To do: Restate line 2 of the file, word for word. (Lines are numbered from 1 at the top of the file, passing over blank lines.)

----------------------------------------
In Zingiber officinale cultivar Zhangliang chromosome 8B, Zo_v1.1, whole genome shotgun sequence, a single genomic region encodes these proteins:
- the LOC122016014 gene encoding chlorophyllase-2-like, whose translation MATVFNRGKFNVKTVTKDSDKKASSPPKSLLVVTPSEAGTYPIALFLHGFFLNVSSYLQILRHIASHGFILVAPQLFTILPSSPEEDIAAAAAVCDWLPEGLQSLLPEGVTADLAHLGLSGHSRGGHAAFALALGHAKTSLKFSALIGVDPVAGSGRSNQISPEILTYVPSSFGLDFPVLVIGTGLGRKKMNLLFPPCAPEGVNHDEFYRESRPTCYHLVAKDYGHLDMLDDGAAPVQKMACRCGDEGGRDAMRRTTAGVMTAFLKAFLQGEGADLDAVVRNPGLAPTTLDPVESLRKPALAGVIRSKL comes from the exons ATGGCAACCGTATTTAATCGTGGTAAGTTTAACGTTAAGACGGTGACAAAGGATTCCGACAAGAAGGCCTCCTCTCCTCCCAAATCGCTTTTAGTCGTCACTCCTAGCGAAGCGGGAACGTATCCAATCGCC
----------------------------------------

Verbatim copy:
- the LOC122016014 gene encoding chlorophyllase-2-like, whose translation MATVFNRGKFNVKTVTKDSDKKASSPPKSLLVVTPSEAGTYPIALFLHGFFLNVSSYLQILRHIASHGFILVAPQLFTILPSSPEEDIAAAAAVCDWLPEGLQSLLPEGVTADLAHLGLSGHSRGGHAAFALALGHAKTSLKFSALIGVDPVAGSGRSNQISPEILTYVPSSFGLDFPVLVIGTGLGRKKMNLLFPPCAPEGVNHDEFYRESRPTCYHLVAKDYGHLDMLDDGAAPVQKMACRCGDEGGRDAMRRTTAGVMTAFLKAFLQGEGADLDAVVRNPGLAPTTLDPVESLRKPALAGVIRSKL comes from the exons ATGGCAACCGTATTTAATCGTGGTAAGTTTAACGTTAAGACGGTGACAAAGGATTCCGACAAGAAGGCCTCCTCTCCTCCCAAATCGCTTTTAGTCGTCACTCCTAGCGAAGCGGGAACGTATCCAATCGCC